Early engagement improves REDD+ and early warning system design and proposals
At 3ie, our mission is to fund the generation and sharing of sound, useful evidence on the impacts of development programmes and policies work. Actually, we’re more curious (or nosy) than that. For impact evaluation that matters, we need to know which bits of a programme worked, which didn’t, why and through which mechanisms, in which contexts and for what costs.
Why do we need all this information? Because we want to keep increasing the quality and relevance of the evidence we fund. For the past five years, we have funded impact evaluations and syntheses of such evaluations. Through this, we’ve learned some important lessons about what it takes to get quality, useful impact evidence. Our experience indicates — and so our working hypothesis is — that requiring and fostering engagement at the beginning of the study design process will improve study quality and uptake of the generated evidence. This engagement is both between researchers and implementing agencies and between researchers and 3ie.
We promote this engagement through a new proposal preparation phase within our grant-making cycle. This involves a small pot of seed money and a lot of dialogue. Teams get vital inputs at the right time to shape questions that matter to key decision-makers and study designs that can provide rigorous answers.
By including implementing and other stakeholders, there are opportunities for more decision-makers to gain ownership in the design and, in turn, the results. We think that this increases the likelihood that the studies will be useful to and used by those who have commissioned them.
This summer, we awarded these preparation grants for the second time, through our Climate Change and Disaster Risk-Reduction Thematic Window, funded by Danida. At our global conference Making Impact Evaluation Matter in Manila this week – also the mid- point of the preparation phase — we held an inception workshop. This brought together nine teams of researchers and implementers planning studies on REDD/REDD+ programmes and early warning systems across nine countries.
We set some goals for our inception workshop. A central goal was for researchers and implementers to engage on a common understanding of the theory of change under study. Moreover, we wanted them to collaborate on a set of rigorous research questions that could help fill knowledge gaps and drive policy and programmatic decision-making.
Towards this goal, two members of each team (an evaluator and an implementing partner) presented their preparation progress to other teams and 3ie. These included some exciting questions and designs, including grappling with the multi-layer, multi-level and politically sensitive interventions related to REDD+ as well as with the infrequent – but devastating – occurrences of natural disasters such as floods from rising sea-levels and landslides from rising river levels. We were particularly encouraged to see different teams working on the same country looking for ways to collaborate and share information.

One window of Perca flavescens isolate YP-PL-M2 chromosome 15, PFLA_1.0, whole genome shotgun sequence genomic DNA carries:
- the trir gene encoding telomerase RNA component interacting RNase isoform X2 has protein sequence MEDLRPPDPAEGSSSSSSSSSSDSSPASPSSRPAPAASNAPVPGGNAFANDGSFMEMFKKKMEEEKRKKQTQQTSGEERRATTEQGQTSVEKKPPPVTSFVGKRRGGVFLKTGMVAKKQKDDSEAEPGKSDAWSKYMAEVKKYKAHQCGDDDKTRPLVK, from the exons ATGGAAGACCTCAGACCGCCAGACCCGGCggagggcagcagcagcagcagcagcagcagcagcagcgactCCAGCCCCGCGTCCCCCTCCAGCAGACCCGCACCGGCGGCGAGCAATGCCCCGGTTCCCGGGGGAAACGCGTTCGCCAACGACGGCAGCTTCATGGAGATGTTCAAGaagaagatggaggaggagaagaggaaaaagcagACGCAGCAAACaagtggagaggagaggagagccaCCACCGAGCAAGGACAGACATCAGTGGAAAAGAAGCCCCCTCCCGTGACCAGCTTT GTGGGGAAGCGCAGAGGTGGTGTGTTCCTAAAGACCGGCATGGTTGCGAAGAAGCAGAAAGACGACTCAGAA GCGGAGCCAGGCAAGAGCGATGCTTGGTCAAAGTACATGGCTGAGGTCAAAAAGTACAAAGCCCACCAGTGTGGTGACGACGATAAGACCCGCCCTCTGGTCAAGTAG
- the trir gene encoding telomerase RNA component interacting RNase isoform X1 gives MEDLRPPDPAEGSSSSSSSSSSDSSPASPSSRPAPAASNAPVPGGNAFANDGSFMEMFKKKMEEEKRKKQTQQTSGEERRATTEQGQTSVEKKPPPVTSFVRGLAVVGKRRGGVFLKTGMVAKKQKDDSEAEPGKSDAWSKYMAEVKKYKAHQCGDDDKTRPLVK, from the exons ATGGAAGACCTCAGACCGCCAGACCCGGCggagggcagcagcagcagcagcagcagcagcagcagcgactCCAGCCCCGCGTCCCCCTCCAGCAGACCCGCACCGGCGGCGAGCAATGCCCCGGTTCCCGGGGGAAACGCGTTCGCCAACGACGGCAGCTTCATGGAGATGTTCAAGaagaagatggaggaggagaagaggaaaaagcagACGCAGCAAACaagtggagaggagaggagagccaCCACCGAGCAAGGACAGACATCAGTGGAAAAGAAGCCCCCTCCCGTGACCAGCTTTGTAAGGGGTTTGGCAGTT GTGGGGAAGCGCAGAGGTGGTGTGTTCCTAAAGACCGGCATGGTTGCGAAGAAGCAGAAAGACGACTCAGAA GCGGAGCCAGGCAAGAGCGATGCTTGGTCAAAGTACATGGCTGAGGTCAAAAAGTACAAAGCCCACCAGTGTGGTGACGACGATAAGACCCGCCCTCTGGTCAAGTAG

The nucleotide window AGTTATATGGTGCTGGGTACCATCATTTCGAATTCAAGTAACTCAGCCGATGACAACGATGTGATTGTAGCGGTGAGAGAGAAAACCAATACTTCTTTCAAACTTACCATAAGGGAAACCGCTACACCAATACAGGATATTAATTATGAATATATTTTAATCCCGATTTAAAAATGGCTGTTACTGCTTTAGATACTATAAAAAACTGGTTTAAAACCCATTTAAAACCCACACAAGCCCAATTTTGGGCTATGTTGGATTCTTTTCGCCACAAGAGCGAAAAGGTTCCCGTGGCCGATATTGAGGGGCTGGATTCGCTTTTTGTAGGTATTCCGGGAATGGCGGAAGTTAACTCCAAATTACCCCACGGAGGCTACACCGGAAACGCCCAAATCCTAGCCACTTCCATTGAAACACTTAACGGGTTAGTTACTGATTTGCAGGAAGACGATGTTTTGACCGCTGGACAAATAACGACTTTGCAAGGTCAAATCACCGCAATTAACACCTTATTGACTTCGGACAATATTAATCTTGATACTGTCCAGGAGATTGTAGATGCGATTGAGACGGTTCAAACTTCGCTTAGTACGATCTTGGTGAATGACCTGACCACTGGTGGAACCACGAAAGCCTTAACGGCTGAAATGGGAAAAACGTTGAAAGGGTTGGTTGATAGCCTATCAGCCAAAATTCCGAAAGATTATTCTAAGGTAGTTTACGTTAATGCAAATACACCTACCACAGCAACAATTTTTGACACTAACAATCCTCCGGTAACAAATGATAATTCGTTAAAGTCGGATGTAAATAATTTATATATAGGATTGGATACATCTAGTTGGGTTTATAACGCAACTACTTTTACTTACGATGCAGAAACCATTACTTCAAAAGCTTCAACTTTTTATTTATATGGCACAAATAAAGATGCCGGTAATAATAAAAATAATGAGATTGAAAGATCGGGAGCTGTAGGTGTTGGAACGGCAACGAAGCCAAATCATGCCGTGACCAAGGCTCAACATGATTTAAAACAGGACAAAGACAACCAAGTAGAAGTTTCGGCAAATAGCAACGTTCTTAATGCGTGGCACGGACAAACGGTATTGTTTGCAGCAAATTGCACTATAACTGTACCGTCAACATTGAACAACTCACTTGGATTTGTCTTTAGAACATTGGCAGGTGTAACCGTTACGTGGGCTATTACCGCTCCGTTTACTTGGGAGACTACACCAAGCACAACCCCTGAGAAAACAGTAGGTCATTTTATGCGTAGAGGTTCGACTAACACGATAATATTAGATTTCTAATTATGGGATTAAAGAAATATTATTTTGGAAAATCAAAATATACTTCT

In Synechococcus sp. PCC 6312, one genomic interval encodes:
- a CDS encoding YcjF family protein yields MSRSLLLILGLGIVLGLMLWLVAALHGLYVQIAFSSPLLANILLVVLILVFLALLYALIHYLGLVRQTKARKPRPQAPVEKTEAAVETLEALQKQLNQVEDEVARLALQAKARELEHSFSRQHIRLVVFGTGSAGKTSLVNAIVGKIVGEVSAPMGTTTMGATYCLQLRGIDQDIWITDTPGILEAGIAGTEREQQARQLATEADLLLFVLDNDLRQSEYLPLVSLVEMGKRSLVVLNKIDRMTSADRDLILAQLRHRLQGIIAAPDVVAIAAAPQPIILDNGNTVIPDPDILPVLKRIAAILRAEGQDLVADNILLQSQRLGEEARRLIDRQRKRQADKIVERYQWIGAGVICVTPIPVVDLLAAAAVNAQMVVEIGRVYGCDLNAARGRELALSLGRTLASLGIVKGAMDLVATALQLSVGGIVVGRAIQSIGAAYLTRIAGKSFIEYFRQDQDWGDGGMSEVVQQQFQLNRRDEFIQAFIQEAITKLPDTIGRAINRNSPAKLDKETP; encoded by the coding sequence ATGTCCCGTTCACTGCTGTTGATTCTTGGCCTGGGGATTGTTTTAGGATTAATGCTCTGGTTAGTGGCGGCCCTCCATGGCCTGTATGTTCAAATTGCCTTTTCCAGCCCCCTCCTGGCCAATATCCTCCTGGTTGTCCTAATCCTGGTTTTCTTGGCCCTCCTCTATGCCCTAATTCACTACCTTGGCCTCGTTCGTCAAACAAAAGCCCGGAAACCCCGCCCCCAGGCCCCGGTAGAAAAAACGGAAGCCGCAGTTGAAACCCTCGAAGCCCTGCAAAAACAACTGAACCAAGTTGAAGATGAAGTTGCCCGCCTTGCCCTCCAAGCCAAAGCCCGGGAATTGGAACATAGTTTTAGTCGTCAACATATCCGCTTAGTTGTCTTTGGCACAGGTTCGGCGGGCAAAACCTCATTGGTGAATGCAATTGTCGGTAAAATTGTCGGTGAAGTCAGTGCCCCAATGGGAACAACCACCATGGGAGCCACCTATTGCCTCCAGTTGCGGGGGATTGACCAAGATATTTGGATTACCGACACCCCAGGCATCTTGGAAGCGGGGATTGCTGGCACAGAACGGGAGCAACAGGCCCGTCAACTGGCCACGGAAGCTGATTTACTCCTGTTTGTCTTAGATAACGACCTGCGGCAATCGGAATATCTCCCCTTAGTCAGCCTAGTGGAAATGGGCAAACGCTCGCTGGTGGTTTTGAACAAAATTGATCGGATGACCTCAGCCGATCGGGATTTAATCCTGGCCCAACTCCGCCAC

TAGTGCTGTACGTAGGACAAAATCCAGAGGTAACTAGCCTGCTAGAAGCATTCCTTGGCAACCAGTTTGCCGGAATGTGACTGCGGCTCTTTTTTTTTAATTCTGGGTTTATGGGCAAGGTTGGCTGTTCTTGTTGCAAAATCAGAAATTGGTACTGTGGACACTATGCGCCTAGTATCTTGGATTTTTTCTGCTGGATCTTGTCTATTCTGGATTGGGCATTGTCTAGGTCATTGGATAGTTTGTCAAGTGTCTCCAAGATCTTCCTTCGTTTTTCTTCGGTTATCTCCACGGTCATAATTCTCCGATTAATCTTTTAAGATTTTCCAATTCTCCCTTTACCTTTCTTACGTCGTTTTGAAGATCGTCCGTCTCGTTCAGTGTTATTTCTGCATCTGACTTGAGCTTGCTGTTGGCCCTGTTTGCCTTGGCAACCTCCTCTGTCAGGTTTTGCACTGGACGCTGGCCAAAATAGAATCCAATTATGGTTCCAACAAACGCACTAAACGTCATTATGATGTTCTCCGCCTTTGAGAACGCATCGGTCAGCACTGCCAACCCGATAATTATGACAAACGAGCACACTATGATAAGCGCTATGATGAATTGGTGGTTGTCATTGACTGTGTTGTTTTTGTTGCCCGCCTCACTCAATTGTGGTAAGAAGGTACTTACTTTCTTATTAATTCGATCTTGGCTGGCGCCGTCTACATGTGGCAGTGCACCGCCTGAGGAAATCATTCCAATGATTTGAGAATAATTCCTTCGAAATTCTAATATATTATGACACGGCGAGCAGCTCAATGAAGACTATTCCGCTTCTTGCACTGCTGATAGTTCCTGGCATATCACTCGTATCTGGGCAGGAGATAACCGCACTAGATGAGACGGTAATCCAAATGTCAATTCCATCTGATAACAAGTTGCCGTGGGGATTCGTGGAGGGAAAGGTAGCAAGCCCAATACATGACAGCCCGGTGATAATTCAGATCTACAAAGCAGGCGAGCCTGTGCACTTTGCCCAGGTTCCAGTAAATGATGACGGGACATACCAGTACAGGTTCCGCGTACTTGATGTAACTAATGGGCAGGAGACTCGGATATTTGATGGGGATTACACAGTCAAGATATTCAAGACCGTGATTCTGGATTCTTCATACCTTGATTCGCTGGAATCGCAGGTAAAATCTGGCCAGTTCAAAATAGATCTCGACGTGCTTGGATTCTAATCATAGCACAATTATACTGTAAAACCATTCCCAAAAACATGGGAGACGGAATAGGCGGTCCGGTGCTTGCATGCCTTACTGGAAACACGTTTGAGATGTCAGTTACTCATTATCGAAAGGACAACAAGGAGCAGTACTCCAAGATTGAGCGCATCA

For each presentation, the team received constructive feedback on their design and had the chance to benefit from peer-sharing and collegial learning. 3ie had a chance to give its inputs directly, face-to-face and more dynamically than in the past.
Of course, we also allotted time for feedback and evaluation of the preparation process, so we can inform and improve our own organizational processes with evidence. Our REDD+ and disaster risk-reduction system participants told us that they found the preparation phase and the inception workshop to be very worthwhile.
These changes in our grant-making mean that preparation grantees are getting more engagement with and guidance from us. In particular, grantees felt they benefitted having check-in points to dialogue with 3ie and from the requirements to visit the study country, meet with partners and hold at least one stakeholder workshop. These processes helped ground their questions and designs in the physical, institutional and political realities of the countries.
We expect that this approach will help teams submit stronger and richer proposals in mid-October. We’re looking forward to see how much further teams have been able to push their ideas by then towards our goals of generating sound, useful evidence.
Watch interviews of researchers and implementing agency representatives highlighting the need for evaluating early warning systems in Nepal as well as the importance of stakeholder engagementin evaluating the impact of REDD+ activities in the country.